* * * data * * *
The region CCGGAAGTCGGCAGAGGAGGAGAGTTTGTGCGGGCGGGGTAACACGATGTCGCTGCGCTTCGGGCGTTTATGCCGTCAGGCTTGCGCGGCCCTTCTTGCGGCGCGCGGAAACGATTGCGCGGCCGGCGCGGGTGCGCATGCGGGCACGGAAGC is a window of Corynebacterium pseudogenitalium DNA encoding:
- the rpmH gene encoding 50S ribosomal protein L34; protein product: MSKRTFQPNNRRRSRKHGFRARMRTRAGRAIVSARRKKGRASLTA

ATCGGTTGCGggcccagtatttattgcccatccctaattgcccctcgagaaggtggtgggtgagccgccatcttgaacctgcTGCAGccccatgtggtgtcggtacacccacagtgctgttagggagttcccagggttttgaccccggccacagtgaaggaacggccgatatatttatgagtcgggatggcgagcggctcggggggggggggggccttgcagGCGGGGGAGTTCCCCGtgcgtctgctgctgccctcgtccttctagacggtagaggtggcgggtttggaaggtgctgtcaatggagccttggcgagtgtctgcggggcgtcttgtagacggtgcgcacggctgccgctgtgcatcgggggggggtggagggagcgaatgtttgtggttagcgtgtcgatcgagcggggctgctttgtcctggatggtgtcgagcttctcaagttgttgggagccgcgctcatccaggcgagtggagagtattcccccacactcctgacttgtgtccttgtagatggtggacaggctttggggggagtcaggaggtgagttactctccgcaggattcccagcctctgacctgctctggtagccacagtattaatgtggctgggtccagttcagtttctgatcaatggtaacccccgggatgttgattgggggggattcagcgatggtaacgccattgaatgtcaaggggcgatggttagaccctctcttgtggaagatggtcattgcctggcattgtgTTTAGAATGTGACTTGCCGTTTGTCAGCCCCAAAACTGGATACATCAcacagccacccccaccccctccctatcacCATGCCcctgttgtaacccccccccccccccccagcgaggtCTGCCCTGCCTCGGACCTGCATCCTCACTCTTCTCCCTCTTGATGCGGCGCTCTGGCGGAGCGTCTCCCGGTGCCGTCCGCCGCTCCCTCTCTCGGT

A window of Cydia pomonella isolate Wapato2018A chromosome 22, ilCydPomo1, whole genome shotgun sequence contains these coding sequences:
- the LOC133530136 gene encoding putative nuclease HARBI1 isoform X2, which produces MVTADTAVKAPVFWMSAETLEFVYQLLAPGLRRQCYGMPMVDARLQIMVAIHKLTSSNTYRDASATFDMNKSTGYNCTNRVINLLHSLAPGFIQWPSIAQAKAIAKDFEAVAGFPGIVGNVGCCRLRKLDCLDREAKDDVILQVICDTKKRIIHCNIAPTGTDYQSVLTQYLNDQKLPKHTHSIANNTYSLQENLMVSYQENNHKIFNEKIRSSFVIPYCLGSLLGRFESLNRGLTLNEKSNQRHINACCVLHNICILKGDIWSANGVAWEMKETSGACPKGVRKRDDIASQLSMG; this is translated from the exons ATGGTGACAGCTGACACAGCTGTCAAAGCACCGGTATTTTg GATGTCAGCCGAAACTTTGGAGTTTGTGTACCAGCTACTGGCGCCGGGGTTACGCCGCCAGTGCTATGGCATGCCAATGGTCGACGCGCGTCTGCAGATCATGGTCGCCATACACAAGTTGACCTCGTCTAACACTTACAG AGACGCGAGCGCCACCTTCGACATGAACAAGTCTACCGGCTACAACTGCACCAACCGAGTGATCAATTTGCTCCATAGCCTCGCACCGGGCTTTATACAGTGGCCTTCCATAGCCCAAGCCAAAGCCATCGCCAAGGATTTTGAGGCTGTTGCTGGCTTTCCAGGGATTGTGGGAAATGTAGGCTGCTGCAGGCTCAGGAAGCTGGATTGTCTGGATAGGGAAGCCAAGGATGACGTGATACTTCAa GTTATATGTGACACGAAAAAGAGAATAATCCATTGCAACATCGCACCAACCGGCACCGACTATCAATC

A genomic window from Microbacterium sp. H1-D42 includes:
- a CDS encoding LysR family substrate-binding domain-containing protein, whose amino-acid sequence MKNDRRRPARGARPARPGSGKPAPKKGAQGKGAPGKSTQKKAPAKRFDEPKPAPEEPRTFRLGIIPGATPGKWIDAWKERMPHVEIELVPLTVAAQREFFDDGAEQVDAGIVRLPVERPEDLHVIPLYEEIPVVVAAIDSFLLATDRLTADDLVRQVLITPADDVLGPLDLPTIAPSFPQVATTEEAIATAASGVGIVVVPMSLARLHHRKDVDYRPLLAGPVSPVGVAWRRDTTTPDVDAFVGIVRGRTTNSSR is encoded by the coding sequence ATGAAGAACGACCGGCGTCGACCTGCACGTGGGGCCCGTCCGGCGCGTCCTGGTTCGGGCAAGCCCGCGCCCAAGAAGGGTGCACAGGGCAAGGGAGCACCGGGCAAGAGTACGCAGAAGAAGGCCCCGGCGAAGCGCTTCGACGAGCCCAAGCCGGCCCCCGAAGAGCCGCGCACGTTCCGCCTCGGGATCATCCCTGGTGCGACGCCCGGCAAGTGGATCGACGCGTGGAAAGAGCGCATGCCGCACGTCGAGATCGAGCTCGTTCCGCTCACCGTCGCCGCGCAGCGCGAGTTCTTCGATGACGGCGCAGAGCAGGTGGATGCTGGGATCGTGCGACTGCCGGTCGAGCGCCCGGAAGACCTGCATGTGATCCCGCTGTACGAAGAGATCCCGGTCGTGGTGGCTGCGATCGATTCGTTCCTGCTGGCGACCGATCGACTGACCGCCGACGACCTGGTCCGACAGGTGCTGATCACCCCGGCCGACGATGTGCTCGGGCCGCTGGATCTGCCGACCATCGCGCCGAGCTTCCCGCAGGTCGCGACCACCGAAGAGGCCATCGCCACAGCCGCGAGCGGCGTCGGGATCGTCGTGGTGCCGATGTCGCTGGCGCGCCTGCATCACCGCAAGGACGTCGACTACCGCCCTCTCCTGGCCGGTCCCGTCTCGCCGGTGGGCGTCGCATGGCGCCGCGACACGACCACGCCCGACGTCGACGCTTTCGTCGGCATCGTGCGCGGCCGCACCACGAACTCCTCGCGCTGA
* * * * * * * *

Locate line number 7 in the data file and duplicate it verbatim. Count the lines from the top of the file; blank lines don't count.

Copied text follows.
- a CDS encoding LysR family substrate-binding domain-containing protein, whose amino-acid sequence MKNDRRRPARGARPARPGSGKPAPKKGAQGKGAPGKSTQKKAPAKRFDEPKPAPEEPRTFRLGIIPGATPGKWIDAWKERMPHVEIELVPLTVAAQREFFDDGAEQVDAGIVRLPVERPEDLHVIPLYEEIPVVVAAIDSFLLATDRLTADDLVRQVLITPADDVLGPLDLPTIAPSFPQVATTEEAIATAASGVGIVVVPMSLARLHHRKDVDYRPLLAGPVSPVGVAWRRDTTTPDVDAFVGIVRGRTTNSSR is encoded by the coding sequence ATGAAGAACGACCGGCGTCGACCTGCACGTGGGGCCCGTCCGGCGCGTCCTGGTTCGGGCAAGCCCGCGCCCAAGAAGGGTGCACAGGGCAAGGGAGCACCGGGCAAGAGTACGCAGAAGAAGGCCCCGGCGAAGCGCTTCGACGAGCCCAAGCCGGCCCCCGAAGAGCCGCGCACGTTCCGCCTCGGGATCATCCCTGGTGCGACGCCCGGCAAGTGGATCGACGCGTGGAAAGAGCGCATGCCGCACGTCGAGATCGAGCTCGTTCCGCTCACCGTCGCCGCGCAGCGCGAGTTCTTCGATGACGGCGCAGAGCAGGTGGATGCTGGGATCGTGCGACTGCCGGTCGAGCGCCCGGAAGACCTGCATGTGATCCCGCTGTACGAAGAGATCCCGGTCGTGGTGGCTGCGATCGATTCGTTCCTGCTGGCGACCGATCGACTGACCGCCGACGACCTGGTCCGACAGGTGCTGATCACCCCGGCCGACGATGTGCTCGGGCCGCTGGATCTGCCGACCATCGCGCCGAGCTTCCCGCAGGTCGCGACCACCGAAGAGGCCATCGCCACAGCCGCGAGCGGCGTCGGGATCGTCGTGGTGCCGATGTCGCTGGCGCGCCTGCATCACCGCAAGGACGTCGACTACCGCCCTCTCCTGGCCGGTCCCGTCTCGCCGGTGGGCGTCGCATGGCGCCGCGACACGACCACGCCCGACGTCGACGCTTTCGTCGGCATCGTGCGCGGCCGCACCACGAACTCCTCGCGCTGA